Maintaining a vigorous arms export posture also allows the U.S. to push back on Chinese and Russian influence in buyer countries. Keeping the U.S. as the “supplier of choice” to partners maintains trusted security relationships and prevents adversaries from building decades-long defense ties rooted in the sustainment and training relationships that come with the sale of advanced systems. According to the Stockholm International Peace Research Institute (SIPRI), Russia is the second-largest arms exporter after the U.S., while China is the fifth-largest. Pursuing sales in historically Russian-dominated markets such as India allows the U.S. to displace rival manufacturers and cement new relationships. While China is a smaller exporter than Russia, it has outpaced the U.S. in exports of certain systems, especially Medium-Altitude Long-Endurance (MALE) Unmanned Aerial Systems (UAS). Adopting a more flexible export strategy would enable the U.S. to fully compete with Chinese exporters in this space.

When relations between the U.S. and partner nations grow difficult, existing arms export relationships can create leverage for U.S. policymakers that would not have existed otherwise. After Turkey opted to purchase the Russian S-400 air defense system over repeated U.S. objections, Congress and the DoD moved quickly in July 2019 to remove the country from the F-35 Joint Strike Fighter program. Iranian preference for U.S. equipment under the Shah left Iran militarily vulnerable after the Iranian revolution, when a cessation of arms sales prevented the regime from maintaining its materiel stock. Washington stanched the flow of components for combat aircraft and denied the regime a batch of warships it ordered, among other measures, denying their use against American forces or allies.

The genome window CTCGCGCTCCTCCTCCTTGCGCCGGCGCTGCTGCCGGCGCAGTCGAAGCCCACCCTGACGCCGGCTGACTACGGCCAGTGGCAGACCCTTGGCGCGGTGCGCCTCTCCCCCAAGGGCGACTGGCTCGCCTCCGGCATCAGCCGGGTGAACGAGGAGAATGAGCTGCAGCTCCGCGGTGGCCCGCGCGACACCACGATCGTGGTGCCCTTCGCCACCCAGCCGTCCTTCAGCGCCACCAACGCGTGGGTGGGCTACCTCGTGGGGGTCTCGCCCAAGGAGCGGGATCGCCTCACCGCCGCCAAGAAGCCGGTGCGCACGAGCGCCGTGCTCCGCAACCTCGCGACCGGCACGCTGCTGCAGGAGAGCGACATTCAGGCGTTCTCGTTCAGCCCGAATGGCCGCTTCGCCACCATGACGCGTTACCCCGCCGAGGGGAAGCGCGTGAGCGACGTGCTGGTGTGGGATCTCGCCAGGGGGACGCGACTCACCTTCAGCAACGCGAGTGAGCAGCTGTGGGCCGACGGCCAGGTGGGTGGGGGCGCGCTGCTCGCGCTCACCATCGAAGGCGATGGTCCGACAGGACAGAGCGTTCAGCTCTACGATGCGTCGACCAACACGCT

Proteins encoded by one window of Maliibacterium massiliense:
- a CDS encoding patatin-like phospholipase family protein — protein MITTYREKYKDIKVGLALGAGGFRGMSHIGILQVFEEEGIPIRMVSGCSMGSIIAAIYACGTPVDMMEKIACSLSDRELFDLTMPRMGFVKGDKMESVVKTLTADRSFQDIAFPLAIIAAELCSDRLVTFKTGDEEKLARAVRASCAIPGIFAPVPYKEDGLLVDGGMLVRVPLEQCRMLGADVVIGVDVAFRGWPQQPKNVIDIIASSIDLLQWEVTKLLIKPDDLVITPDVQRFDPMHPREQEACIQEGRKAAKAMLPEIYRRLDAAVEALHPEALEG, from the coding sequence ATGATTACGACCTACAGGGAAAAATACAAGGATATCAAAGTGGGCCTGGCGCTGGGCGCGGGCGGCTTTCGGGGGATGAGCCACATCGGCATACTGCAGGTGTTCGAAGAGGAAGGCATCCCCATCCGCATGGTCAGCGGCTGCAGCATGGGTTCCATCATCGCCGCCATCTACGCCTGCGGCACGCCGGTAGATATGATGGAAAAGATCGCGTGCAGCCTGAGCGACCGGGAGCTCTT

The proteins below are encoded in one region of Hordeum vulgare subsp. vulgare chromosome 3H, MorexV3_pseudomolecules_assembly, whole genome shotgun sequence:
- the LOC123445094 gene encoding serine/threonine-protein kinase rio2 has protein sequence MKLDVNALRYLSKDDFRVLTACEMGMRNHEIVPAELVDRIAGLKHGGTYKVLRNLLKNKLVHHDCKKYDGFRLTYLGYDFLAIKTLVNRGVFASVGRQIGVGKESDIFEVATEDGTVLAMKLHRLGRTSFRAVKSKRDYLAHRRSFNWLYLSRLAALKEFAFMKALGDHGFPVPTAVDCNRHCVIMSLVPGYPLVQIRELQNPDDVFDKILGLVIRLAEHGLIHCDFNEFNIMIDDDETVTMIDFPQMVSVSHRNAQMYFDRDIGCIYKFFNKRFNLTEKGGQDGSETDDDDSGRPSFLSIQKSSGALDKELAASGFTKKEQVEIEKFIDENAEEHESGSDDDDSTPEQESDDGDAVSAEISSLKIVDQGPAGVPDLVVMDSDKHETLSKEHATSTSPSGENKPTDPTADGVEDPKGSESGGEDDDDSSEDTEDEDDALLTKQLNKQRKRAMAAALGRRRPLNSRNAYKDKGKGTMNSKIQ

In addition to empowering partner nations and maintaining influence overseas, arms sales can also enhance interoperability between the U.S. and arms purchasers. Nations using U.S. equipment can more easily operate in coordination with U.S. forces, as the systems employed are already designed to integrate with U.S. systems. Furthermore, U.S. arms sales typically include training and support through security cooperation frameworks, ensuring partners are using the same tactics, training, and procedures as U.S. forces. Arms sales provide improved interoperability not only in active operations, but also in maintenance and logistics.

Just weeks into governing, the Biden Administration still has the opportunity to define its arms exports policy. Clear, early support for the FMS and DCS process would signal to partners and allies that the new Administration is serious about promises to rebuild relationships. Following through would demonstrate continued U.S. leadership and maintain influence overseas, with a lighter footprint and reduced cost at home.

Nicola “Niki” Johnson leads government affairs and global marketing efforts for GA-ASI’s products and services. She previously served the U.S. government as a senior policy advisor for the Defense Technology Security Administration, and as a regional program director in both the Defense Security Cooperation Agency and the Office of the Secretary of Defense for Policy, among other roles. She holds a master’s degree in Security and Defense Policy and a bachelor’s in International Affairs from George Washington University, and a master’s in National Resource Strategy from National Defense University.